As of March 27, these issues are unknown:
  • How much funding Wisconsin will receive from the National Endowment for the Arts and what criteria will be used for determining distribution amounts.
  • What restrictions/requirements will come with the funding.
  • When the funding will be available for distribution by the Wisconsin Arts Board.

Click here for updated Wisconsin Arts Board emergency stimulus funding information.

Sources to check out:

Small Business Administration (SBA) loans are the first line of defense in helping cultural organizations (and really all businesses) survive COVID. The federal government has put together $350 billion to keep Americans employed and businesses alive during this pandemic.
While it is likely that nonprofit businesses prefer grants over loans, we recommend you start with SBA loans first and put in an application if your organization is danger of cutting staff or salaries.
1. Size of loans: Up to $10 million per loan is available. Amount is likely to be based on average monthly payroll cost over the past year multiplied by 2.5.
2. Who can apply: businesses below 500 employees including nonprofits, sole proprietors, independent contractors, and self-employed individuals (like individual artists)
3. Permitted uses: cover payroll costs, utilities, mortgage/rent, and other operations
4. Forgiveness: The principal (so minus interest) on the loans can be forgiven if used for the permitted purposes. See below for formulas related to forgiveness.
5. Rates: 3.75% for most; 2.75% for nonprofits
6. Which types of loan are forgivable: we believe forgivability applies to both 7(a) and disaster loans. Stay tuned.
7. When to apply: Approval takes 3-5 weeks. If you are desperately short on cash now put in an application ASAP. If you can wait until next week when UCA has more information, then wait. Various UT cities and counties have quick funding (most in the form of SBA loans) available now.
Forgiveness: Principal of loan is forgivable based on the two calculations below (subject to change):
The idea is to help small businesses retain workers while the economy largely shuts down to fight the spread of the COVID-19 disease. That would allow companies to reopen quickly once the contagion countermeasures are lifted, while keeping employees financially stable. If a firm cuts workers or reduces their pay, the amount forgivable would be reduced proportionately.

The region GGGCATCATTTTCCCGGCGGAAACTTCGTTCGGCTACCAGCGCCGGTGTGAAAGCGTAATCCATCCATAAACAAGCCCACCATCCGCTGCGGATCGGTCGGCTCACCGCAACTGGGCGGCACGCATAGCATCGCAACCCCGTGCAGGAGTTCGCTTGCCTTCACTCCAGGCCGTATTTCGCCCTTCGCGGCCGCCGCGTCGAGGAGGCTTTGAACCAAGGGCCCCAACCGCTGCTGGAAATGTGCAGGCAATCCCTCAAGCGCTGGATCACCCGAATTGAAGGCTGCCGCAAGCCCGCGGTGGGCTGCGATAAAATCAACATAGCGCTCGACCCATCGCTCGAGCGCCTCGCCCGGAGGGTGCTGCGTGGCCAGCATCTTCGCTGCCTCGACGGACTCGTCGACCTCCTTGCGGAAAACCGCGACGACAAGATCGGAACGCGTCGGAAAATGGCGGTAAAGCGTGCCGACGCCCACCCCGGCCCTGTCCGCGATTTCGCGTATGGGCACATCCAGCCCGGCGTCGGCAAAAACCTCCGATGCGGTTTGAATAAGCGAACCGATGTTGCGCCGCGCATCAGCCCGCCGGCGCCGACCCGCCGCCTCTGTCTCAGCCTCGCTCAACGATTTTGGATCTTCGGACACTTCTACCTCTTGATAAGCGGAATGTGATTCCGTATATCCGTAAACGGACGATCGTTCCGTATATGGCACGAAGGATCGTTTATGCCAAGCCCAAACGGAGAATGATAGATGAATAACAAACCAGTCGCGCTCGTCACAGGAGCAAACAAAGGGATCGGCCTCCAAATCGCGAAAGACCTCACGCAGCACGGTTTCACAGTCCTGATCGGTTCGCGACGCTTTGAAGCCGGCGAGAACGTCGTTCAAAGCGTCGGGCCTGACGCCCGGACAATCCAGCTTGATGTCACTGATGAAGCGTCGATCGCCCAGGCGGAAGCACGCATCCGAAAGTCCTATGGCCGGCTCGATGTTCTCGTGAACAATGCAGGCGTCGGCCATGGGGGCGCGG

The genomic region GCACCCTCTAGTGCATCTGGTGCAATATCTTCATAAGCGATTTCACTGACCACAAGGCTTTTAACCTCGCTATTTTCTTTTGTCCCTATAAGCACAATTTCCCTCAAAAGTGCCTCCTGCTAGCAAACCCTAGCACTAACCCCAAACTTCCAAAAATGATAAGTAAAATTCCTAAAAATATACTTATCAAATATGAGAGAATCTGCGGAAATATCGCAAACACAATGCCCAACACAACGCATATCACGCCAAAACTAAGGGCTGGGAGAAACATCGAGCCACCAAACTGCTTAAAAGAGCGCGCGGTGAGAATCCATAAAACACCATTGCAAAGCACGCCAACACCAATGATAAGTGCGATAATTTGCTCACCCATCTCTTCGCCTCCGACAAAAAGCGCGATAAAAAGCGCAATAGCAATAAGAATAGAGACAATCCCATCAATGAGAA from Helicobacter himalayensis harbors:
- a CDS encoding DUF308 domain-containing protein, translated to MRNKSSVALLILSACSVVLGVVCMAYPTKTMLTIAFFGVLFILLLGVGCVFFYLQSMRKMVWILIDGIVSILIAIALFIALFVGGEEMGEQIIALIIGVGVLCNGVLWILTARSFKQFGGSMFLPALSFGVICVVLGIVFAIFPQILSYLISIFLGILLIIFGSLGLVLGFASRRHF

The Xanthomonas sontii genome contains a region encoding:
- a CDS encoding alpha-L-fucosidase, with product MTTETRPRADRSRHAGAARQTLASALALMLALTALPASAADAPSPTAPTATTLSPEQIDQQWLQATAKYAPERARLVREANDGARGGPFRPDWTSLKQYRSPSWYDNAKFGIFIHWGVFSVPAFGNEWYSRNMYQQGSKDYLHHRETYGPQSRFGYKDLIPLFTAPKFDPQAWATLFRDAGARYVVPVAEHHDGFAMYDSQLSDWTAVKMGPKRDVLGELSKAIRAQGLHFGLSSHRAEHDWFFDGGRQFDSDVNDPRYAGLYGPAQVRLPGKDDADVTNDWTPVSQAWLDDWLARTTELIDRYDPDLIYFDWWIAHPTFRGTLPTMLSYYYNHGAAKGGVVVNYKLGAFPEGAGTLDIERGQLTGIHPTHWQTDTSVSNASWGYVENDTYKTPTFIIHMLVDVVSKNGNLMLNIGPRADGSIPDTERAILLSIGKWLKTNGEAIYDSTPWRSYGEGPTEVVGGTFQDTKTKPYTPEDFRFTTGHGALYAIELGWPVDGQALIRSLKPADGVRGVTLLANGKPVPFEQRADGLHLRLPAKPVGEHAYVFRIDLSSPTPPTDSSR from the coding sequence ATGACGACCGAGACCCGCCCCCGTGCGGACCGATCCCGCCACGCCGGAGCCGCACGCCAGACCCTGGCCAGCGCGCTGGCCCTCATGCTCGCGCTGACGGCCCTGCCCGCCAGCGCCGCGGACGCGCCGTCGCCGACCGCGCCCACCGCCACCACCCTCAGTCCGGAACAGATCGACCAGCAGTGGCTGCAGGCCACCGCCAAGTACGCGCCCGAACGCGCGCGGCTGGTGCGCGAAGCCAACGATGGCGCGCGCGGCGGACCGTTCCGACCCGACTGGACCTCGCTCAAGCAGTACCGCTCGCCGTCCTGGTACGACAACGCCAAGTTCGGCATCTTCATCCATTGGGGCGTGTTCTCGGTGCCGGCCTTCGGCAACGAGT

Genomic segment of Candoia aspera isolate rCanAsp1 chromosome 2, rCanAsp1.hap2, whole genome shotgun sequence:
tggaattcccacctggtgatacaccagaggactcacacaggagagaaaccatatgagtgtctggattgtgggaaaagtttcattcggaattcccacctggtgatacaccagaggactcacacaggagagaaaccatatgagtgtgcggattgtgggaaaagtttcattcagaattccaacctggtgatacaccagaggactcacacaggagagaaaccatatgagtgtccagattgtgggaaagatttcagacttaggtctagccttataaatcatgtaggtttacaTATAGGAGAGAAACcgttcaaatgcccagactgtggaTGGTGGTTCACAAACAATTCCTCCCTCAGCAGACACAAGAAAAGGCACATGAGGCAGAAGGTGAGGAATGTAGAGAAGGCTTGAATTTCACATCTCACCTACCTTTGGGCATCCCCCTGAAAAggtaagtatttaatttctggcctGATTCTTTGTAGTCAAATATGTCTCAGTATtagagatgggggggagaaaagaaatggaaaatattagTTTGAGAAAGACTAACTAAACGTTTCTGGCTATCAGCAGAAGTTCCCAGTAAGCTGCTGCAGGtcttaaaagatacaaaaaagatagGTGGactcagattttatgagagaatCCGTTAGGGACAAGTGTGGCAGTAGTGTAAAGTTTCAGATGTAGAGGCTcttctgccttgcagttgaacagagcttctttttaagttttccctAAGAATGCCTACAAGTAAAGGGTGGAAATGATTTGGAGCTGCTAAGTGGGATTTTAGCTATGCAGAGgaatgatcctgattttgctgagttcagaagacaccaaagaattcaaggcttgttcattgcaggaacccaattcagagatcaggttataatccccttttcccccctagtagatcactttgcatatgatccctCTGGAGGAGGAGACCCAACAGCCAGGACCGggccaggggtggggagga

1. Employee Count Ratio. Forgivable amount = (Principal) x (Average employees per month during the eight weeks following the loan date) / [(Average employees per month from Feb. 15, 2019 to June 30, 2019) OR (Average employees per month from Jan. 1, 2020 to Feb. 29, 2020)]
1. Intent of legislation is to preserve jobs so loan will only be forgiven if company is keeping employees.
2. Denominator is at election of recipient so they can choose whichever average results in a higher ratio.
2. Salary Reduction. Forgivable amount decrease = (Amount salaries for employees earning less than $100K is reduced during the eight-week period after the loan) – (25% of those employees’ salaries during the prior quarter).
1. In sum, salary reductions in excess of 25% will decrease the forgivable amount.
2. Closing the loophole of companies keeping headcount high but cutting salaries.
Forgiven debt is usually treated as income for tax purposes, but that would likely not apply to loans under this program, thereby keeping participating companies from being saddled with a larger tax bill next year.
Required Paperwork
The CARE Act would waive most of the SBA’s usual paperwork requirements and other prerequisites to speed the money into entrepreneurs’ hands. Borrowers making a good-faith statement are presumed eligible for the loans, which are limited to companies that have seen their business dry up or stop completely due to COVID-19.
Most of the paperwork would come at the end: Companies would need to prove they actually needed the loans and used them as intended when they apply for debt forgiveness.